The Swami of Umami sat across from me at Starbucks, describing how the wine industry is trying to squeeze square pegs into giant round holes. He eyed my no-sugar soy latte, furtively analyzing my selection. After I squirmed a bit, he finally explained why: Apparently, my coffee choice and my tongue divulge which wines I prefer.
Wine guru Tim Hanni first taught me the concept of “umami” (oo MAH mee) eight years ago, and ever since, I’ve spread his teachings to anyone interested (or not). Umami, a word meaning “savory” in Japanese, is the flavor compound that makes tomatoes taste riper, grilled meat melt on your tongue, and soy sauce a go-to condiment. It’s also why the much-maligned monosodium glutamate (MSG) makes food smack better. The savory sensation derives directly from your tongue’s reception of glutamic acid in meat, cheese or vegetables like mushrooms. Hanni theorizes that the bitterness in wine becomes more palatable when softened with the umami found in food, explaining why a young, tannic cabernet sauvignon becomes more pliable when paired with a deliciously marbled rib eye.
On top of that steak, Hanni also sprinkles acidity and salt — additional bitterness tamers — using a spice blend he invented called Vignon. A couple years back, he and a partner threw some cash together and developed an all-natural, umami-rich salt substitute with 29 astringency-suppressing ingredients, including dehydrated lemon juice, parmesan cheese, salt and dried mushrooms. The result is a food-and-wine-pairing makeover, no matter what the wine or how dry/sweet it is. When a grinning Hanni offered up a Vignon-tossed asparagus salad — a stereotypically wine-hating vegetable — with a swig of tannic cabernet-merlot, I was skeptical. But after one bite, I now use the stuff all the time.
Armed with umami knowledge and a map of the tongue, Hanni’s taking on the wine industry. Citing our coffee-drinking habits as an example, Hanni remarked that sugar, often crammed into Starbucks’ bitter offerings, is shunned in the wine industry. Even though humans naturally prefer sweet flavors, wineries continue to pimp dry red wines. But our sugar love is mapped on our tongues, buried in the recesses of our taste buds, those tiny red bumps covering the tongue’s surface. More bumps indicates higher sensitivity to bitterness. Hanni theorizes that we evolved this way because, during our hunter-gatherer days, sweet meant sustenance and bitter meant death, explaining why women — historically the family feeders — prefer fruitier wines.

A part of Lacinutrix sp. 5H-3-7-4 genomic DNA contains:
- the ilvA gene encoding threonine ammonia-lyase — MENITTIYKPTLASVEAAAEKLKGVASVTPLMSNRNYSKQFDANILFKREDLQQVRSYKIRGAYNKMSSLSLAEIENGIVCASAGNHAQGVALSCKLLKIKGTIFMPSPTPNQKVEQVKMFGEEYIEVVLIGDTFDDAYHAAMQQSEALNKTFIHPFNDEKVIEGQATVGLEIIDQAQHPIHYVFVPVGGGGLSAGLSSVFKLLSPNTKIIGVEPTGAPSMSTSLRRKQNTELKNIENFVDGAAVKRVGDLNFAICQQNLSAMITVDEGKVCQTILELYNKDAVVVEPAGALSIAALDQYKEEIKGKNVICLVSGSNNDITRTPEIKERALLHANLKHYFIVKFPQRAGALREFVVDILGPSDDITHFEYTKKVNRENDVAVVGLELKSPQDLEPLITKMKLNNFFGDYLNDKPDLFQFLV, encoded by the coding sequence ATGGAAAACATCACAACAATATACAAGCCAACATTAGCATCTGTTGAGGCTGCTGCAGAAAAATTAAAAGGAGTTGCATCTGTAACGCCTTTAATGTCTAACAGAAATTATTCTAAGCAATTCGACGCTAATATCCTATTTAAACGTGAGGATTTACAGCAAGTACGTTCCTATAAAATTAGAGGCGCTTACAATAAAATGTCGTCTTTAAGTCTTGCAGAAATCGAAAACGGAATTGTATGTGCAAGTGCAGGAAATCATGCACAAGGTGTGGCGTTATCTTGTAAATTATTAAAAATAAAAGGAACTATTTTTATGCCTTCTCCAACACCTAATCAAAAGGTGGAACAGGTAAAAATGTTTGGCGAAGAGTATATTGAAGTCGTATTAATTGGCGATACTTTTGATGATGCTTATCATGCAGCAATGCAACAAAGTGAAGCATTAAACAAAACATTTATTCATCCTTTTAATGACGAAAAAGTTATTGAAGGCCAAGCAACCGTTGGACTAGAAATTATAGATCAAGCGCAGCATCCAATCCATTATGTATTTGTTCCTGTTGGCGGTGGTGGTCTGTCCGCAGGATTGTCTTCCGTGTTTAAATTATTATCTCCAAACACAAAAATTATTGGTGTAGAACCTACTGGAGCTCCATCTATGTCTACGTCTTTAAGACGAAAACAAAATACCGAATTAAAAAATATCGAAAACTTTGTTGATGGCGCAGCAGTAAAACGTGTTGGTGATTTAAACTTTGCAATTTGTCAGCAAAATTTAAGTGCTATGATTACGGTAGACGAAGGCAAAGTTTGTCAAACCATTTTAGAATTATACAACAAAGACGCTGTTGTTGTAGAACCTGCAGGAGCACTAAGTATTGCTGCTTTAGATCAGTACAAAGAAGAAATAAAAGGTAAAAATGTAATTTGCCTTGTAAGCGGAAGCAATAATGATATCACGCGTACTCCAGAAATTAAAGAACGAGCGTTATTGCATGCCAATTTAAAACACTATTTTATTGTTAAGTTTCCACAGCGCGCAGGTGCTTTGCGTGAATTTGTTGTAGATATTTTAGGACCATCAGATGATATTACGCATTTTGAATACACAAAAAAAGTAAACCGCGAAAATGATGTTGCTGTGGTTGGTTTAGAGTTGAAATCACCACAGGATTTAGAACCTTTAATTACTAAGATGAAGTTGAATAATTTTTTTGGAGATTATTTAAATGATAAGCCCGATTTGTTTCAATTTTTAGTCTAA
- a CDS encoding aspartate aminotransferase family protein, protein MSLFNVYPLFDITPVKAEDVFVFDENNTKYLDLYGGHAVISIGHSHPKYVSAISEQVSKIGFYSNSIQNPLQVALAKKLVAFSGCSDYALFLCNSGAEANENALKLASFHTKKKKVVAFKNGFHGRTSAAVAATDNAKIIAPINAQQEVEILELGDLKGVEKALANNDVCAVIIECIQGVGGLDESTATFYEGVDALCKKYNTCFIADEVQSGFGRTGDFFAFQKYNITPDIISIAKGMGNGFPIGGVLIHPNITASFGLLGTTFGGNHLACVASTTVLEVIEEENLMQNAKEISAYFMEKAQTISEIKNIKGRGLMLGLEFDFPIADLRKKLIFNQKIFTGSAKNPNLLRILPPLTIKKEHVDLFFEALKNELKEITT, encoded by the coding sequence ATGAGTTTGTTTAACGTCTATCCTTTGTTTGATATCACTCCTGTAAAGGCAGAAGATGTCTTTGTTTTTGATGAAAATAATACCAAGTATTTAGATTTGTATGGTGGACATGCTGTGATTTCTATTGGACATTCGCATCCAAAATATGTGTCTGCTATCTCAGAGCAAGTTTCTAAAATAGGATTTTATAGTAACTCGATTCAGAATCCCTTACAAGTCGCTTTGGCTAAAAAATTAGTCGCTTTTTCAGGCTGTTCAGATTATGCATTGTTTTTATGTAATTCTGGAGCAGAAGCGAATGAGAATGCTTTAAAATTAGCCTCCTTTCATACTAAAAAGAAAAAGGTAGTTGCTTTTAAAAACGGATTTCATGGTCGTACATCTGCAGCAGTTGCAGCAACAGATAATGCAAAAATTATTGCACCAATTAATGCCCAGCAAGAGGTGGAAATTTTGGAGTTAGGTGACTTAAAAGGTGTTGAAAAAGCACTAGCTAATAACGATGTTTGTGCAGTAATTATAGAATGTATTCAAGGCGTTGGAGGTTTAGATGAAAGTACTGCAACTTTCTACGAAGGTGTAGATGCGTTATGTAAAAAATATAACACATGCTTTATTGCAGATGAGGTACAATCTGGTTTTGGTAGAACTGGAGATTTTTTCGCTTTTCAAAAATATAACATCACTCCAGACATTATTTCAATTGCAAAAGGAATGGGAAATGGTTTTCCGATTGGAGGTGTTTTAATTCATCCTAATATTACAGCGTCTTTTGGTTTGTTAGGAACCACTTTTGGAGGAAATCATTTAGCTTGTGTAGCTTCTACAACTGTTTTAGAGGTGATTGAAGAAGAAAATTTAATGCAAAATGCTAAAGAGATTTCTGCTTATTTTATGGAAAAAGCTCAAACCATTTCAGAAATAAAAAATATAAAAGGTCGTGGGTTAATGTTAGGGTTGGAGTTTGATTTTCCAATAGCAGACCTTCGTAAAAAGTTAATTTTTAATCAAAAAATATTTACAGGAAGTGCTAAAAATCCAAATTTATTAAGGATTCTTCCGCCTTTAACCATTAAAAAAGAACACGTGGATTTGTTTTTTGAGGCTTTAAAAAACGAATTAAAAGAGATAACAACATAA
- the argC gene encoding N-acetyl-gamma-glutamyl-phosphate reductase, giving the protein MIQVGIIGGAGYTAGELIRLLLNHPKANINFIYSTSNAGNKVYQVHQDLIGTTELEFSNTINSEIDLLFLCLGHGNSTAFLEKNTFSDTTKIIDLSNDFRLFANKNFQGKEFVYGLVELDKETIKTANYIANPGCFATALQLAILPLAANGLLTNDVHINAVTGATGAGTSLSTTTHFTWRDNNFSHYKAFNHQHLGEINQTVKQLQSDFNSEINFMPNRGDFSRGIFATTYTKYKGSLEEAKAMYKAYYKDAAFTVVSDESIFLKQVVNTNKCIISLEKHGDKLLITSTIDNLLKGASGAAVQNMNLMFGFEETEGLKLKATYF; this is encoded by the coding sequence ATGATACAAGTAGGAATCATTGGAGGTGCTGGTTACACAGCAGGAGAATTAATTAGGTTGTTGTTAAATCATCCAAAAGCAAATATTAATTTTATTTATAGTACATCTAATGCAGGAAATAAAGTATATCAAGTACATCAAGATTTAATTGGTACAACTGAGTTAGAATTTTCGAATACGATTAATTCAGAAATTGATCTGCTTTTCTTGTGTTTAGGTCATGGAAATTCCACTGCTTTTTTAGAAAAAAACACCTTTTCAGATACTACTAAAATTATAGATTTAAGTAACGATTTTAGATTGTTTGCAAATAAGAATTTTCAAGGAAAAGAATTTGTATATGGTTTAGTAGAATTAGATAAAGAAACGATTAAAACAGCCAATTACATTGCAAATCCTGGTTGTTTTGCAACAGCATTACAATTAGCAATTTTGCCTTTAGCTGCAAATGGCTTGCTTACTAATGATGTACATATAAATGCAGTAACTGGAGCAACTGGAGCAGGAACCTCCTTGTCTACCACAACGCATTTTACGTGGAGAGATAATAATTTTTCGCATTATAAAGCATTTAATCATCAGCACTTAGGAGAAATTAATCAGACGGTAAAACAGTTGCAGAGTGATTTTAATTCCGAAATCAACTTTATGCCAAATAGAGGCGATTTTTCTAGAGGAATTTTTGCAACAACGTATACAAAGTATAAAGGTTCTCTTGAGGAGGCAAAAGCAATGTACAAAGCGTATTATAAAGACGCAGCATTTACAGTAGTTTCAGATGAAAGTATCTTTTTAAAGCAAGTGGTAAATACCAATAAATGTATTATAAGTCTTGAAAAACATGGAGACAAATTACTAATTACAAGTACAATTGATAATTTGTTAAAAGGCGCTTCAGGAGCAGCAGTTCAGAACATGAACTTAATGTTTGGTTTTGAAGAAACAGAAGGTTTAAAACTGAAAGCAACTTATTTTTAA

The Swami of Umami tells everyone, “Don’t believe what you think.” And don’t let the establishment lay guilt or shame on you; sweet is cool, and apparently, quite native.
To put people at ease with their primal urges, Hanni developed an online taster test called “Yumyuk” to categorize wine drinkers into four different segments: 1. Sweet, 2. Hyper Sensitive, 3. Sensitive and 4. Tolerant, with Sweet being the most sensitive to bitterness and Tolerant the least. I asked a crew of 20 to take the test, and they showed remarkable consistency in their wine proclivity. The Sweets leaned toward sweet wines, while the Tolerants desired more tannins and flavor. According to Hanni, more than 50 percent of people fall in the Sensitive category, with the rest spread out over remaining three segments. Women dominate the Sweet and Hyper Sensitive categories, while Men, the Tolerant. As expected, some Sweets vehemently resisted the moniker, but blind tastes proved the test correct. For the record, I’m a Hyper Sensitive, proudly sharing the segment with wine critic Jancis Robinson.